In 2022, UNC Charlotte created a chapter of Phi Beta Kappa, the nation’s most prestigious academic honor society. Maxwell-Roddey was inducted as one of 11 founding members.

Maxwell-Roddey, who retired as UNC Charlotte’s Frank Porter Graham professor emeritus in 1986, was born June 10, 1930, in Seneca, South Carolina. She graduated from Johnson C. Smith University and later earned a Master of Education from UNC Greensboro and a doctorate from Union Graduate School in Cincinnati, Ohio.

During her distinguished career, she served on more than 50 boards and commissions, co-founded the Theodore and Bertha M. Roddey Foundation, started the first Head Start program in Charlotte and received numerous awards for her dedication. These included the Thurgood Marshall Award of Education, Elizabeth Catlett-Delta Legacy “Women Making a Difference” and the Eagle Fly Free Award from the Institute for the Advancement of Multicultural and Minority Medicine.

Initiated into the Gamma Lambda Chapter of Delta Sigma Theta Sorority Inc. while a student at Johnson C. Smith in 1951, Maxwell-Roddey was a current member of the Charlotte Alumnae Chapter, where she served as chapter president from 1964-66. She also served as the South Atlantic Regional director, national first vice president and the 20th national president.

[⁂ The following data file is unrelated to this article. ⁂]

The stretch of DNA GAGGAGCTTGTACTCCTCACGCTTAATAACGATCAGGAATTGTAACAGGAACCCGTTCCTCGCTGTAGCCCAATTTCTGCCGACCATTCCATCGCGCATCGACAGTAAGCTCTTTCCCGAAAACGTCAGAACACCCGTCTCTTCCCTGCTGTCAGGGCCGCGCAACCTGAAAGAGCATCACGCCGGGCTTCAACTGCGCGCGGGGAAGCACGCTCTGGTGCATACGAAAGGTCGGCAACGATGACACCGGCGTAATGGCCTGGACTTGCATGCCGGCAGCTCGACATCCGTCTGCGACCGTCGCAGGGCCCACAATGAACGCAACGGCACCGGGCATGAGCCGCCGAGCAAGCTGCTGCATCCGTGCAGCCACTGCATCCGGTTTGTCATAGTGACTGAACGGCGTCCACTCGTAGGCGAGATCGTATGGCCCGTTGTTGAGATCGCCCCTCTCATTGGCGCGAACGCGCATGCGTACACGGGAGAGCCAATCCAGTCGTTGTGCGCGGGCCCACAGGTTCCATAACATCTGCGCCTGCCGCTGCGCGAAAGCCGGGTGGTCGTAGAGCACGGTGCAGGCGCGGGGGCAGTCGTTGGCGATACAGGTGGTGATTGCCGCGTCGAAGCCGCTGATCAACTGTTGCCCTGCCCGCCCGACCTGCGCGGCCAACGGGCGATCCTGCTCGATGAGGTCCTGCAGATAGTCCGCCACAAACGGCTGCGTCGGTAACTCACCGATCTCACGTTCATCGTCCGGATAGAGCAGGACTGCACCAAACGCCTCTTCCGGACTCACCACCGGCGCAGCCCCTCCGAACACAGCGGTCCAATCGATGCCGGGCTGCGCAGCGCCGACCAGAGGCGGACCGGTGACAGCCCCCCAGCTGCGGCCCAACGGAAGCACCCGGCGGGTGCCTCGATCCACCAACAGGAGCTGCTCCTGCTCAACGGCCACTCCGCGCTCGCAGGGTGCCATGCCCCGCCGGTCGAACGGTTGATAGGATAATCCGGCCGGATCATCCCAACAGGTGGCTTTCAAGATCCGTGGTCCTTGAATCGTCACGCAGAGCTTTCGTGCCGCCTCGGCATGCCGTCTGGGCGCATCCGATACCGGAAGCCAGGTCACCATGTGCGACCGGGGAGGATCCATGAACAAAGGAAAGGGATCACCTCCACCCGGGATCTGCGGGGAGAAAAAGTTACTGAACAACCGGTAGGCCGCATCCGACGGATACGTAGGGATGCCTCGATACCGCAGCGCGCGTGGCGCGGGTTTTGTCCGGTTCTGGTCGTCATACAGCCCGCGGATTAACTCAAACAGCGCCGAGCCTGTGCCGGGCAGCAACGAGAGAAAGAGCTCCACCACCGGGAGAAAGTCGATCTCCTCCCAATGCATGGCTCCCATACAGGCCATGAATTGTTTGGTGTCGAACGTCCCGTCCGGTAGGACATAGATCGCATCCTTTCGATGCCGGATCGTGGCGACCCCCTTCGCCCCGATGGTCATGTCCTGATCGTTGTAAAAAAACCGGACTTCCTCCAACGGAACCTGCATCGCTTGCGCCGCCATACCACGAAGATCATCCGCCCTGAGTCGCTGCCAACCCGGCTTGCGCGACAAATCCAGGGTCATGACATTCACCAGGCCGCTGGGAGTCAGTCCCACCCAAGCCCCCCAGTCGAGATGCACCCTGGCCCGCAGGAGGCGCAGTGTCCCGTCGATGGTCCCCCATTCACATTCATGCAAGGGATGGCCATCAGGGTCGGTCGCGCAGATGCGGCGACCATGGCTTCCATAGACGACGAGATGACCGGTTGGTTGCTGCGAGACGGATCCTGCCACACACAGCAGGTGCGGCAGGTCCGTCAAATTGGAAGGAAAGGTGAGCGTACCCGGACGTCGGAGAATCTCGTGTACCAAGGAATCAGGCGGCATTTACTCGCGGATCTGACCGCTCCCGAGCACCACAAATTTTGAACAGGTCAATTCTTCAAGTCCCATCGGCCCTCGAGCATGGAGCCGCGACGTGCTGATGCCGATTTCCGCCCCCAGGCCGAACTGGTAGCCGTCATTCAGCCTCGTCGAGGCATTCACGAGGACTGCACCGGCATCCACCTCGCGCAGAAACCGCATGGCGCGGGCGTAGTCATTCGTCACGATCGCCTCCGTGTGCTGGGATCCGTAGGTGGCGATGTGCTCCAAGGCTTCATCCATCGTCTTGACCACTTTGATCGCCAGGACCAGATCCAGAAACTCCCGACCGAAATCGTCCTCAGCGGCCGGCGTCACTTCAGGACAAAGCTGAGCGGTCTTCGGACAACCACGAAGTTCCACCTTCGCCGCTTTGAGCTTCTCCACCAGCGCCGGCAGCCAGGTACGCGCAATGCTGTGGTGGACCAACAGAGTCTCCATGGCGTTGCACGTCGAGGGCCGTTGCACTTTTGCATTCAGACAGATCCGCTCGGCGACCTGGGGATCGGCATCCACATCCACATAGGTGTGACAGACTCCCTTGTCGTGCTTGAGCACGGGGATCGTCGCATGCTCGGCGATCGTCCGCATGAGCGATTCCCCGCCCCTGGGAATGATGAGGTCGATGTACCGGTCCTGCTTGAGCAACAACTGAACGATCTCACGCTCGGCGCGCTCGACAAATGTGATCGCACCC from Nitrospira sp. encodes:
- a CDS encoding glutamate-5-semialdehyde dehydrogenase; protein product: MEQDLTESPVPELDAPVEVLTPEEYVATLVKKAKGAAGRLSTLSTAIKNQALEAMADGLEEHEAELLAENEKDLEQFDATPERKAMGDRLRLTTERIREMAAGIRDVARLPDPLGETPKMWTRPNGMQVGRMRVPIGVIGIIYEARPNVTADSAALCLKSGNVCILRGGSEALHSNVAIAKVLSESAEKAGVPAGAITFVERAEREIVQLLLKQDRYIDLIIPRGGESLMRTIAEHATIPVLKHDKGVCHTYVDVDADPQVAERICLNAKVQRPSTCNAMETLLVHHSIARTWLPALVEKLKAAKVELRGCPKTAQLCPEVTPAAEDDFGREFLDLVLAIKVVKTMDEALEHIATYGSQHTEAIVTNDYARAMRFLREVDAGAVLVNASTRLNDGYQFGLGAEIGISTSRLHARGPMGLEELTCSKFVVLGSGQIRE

As national president, she led the sorority to work with Habitat for Humanity, eventually building more than 350 houses in the United States, the Caribbean and Africa.

“We mourn with her family and friends this irreplaceable loss. ​​We have lost an icon and some colleagues in Africana Studies have dubbed her a titan. She remains an exemplar for our individual and collective possibilities, which will only be soothed by the sustenance of her memory and the creation of new legacies” said Eddy Souffrant, professor and chair of the Africana Studies Department.

Maxwell-Roddey will be memorialized by Friendship Missionary Baptist Church at 3400 Beatties Ford Rd., Thursday, March 28. Her celebration of life begins at noon.
2015 shot of Bertha Maxwell-Roddey